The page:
, Volume 59, Issue 3, pp 529-558
Date: 17 Jul 2012

A facies model for an Early Aptian carbonate platform (Zamaia, Spain)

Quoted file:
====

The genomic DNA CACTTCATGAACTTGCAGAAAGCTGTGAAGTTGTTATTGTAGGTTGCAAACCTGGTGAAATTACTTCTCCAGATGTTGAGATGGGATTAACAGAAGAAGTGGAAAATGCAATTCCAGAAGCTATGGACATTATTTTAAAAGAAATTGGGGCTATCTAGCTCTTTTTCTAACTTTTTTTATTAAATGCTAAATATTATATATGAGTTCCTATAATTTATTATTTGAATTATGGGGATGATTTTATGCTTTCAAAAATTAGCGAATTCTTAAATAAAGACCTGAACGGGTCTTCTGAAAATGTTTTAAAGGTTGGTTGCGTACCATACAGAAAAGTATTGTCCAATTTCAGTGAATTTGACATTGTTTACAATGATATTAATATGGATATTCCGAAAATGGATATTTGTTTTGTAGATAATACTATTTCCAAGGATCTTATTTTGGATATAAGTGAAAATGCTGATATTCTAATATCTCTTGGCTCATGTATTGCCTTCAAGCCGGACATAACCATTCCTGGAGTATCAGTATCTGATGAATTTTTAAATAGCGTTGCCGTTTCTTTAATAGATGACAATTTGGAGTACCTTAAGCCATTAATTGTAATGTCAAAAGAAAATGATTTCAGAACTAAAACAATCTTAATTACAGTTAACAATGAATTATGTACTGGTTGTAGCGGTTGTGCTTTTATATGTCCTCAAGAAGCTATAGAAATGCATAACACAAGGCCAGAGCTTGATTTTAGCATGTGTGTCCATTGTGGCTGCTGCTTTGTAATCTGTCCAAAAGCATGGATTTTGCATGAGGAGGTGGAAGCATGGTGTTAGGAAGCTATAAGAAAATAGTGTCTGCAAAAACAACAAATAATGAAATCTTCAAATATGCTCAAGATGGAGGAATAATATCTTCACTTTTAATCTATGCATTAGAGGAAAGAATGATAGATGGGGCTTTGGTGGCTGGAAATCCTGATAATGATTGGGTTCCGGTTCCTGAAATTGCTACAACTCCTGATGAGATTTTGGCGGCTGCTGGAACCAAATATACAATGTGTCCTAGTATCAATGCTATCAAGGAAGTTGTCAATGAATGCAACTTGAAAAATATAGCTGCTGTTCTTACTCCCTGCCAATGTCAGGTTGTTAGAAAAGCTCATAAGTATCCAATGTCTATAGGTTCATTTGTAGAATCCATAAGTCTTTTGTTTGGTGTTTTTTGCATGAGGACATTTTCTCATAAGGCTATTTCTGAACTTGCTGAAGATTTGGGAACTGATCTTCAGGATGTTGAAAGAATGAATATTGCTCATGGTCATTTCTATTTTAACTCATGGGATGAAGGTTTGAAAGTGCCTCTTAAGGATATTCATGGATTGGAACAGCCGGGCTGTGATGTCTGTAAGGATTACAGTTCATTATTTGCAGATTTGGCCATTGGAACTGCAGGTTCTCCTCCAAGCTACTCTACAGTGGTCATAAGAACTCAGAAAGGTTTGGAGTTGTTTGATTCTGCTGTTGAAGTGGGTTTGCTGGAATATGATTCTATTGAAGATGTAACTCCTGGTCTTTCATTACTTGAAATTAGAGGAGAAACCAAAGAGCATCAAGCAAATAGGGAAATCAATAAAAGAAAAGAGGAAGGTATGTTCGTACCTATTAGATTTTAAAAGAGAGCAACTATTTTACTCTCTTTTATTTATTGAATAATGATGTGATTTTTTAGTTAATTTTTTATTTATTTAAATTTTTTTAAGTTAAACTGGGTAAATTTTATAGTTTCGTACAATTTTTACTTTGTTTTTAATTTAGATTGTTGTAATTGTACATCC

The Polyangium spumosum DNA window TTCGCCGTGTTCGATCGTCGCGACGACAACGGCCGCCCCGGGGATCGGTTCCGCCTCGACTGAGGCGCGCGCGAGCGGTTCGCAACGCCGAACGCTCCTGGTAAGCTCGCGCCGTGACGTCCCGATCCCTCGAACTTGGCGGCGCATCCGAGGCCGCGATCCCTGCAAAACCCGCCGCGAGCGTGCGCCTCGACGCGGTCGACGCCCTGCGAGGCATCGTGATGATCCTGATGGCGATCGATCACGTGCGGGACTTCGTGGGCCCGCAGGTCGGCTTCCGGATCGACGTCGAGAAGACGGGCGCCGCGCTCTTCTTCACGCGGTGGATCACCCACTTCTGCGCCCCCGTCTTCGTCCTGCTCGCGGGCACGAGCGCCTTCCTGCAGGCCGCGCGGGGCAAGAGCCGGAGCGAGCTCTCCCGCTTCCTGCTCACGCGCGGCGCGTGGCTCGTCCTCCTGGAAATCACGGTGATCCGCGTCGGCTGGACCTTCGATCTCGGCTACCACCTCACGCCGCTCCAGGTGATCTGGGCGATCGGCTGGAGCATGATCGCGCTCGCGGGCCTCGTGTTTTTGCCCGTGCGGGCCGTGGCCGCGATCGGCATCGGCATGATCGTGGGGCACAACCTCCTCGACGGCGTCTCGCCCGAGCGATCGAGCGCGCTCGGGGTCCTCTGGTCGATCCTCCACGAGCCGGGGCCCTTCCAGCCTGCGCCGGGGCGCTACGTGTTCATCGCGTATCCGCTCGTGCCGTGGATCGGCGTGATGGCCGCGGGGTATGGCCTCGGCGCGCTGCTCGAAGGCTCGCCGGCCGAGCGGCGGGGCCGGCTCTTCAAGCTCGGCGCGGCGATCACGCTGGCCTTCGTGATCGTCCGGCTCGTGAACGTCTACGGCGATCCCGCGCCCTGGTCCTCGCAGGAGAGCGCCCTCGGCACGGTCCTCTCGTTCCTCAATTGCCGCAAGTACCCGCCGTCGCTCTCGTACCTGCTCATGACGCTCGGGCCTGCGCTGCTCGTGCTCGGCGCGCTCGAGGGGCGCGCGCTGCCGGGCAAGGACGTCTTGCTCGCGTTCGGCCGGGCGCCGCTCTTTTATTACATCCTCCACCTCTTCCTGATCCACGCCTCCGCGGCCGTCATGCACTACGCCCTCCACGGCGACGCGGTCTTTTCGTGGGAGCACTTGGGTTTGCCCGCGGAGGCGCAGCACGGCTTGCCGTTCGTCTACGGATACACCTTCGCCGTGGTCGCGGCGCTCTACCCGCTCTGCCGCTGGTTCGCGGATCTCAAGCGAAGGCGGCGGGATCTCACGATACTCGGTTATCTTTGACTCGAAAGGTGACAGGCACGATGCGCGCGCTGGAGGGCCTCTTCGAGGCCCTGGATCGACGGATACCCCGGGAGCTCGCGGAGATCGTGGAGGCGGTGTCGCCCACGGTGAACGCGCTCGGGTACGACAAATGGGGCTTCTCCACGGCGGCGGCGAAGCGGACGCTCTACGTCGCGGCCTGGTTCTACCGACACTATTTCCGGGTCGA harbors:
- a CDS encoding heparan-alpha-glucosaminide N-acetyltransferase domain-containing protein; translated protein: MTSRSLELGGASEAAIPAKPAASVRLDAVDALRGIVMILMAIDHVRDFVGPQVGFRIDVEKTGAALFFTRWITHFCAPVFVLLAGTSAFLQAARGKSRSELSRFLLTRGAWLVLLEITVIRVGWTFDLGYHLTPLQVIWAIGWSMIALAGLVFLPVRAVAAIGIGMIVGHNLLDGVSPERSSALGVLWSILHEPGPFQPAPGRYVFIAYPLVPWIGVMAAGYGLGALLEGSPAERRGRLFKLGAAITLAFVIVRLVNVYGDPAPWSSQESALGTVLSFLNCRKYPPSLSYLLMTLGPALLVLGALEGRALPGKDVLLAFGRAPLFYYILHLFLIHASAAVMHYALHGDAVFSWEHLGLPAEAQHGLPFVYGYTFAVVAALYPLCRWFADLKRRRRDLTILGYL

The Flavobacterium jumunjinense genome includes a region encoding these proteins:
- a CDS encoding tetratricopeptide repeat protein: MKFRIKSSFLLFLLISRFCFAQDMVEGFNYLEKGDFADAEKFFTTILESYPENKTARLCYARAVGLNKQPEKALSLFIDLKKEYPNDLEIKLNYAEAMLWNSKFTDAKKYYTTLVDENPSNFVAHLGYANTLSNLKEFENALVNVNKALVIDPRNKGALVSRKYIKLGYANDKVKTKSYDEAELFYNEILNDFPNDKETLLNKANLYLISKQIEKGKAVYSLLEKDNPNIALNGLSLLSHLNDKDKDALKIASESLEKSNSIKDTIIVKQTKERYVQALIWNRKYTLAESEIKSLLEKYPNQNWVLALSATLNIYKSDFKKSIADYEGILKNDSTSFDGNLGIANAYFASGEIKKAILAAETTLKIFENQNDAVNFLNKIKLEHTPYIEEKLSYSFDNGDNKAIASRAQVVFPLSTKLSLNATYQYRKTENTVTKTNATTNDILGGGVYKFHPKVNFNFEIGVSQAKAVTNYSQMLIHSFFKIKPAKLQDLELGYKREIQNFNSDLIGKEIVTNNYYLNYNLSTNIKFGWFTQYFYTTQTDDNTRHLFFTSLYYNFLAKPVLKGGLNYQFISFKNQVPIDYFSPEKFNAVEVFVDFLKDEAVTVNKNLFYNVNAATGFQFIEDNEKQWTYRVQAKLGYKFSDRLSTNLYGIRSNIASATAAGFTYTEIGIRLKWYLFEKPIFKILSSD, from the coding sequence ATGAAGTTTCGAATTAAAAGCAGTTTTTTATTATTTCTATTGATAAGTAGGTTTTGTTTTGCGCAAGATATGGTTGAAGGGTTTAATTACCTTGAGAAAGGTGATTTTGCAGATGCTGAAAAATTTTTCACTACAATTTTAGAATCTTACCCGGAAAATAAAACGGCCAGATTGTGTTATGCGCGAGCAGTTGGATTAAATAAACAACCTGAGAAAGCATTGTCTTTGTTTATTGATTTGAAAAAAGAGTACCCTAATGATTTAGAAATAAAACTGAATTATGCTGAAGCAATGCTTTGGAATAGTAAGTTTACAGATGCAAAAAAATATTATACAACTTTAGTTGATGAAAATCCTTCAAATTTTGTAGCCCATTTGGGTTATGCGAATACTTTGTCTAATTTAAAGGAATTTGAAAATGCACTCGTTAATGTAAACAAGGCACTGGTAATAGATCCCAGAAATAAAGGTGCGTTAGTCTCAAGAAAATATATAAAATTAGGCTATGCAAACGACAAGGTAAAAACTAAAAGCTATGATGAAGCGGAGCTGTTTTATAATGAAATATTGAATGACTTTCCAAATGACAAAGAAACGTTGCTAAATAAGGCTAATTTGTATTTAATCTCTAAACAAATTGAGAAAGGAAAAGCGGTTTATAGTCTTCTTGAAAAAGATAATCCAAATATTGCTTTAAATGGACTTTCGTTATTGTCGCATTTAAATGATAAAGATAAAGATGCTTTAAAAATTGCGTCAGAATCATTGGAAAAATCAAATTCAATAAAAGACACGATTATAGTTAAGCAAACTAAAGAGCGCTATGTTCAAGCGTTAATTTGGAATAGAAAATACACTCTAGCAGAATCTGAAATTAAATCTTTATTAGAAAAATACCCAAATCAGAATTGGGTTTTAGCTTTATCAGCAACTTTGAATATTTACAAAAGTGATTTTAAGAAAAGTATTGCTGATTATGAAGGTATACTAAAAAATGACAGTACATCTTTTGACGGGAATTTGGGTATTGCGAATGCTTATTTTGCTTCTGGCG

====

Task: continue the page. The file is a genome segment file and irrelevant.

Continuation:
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The Cretaceous (Early Aptian, uppermost Bedoulian, Dufrenoyia furcata Zone) Zamaia Formation is a carbonate unit, up to 224 m thick and 1.5 km wide, which formed on a regional coastal sea bordering the continental Iberian craton. A high-resolution, facies-based, stratigraphic framework is presented using facies mapping and vertical-log characterization. The depositional succession consists of a shallow estuarine facies of the Ereza Fm overlain by shallow-water rudist limestones (Zamaia Fm) building relief over positive tectonic blocks and separated by an intraplatform depression. The margins of these shallow-water rudist buildups record low-angle transitional slopes toward the adjacent surrounding basins. Syn-depositional faulting is responsible for differential subsidence and creation of highs and lows, and local emplacement of limestone olistoliths and slope breccias. Two main carbonate phases are separated by an intervening siliciclastic-carbonate estuarine episode. The platform carbonates are composed of repetitive swallowing-upward cycles, commonly ending with a paleokarstic surface. Depositional systems tracts within sequences are recognized on the basis of facies patterns and are interpreted in terms of variations of relative sea level. Both Zamaia carbonate platform phases were terminated by a relative sea-level fall and karstification, immediately followed by a relative sea-level rise. This study refines our understanding of the paleogeography and sea-level history in the Early Cretaceous Aptian of the Basque-Cantabrian Basin. The detailed information on biostratigraphy and lithostratigraphy provides a foundation for regional to global correlations.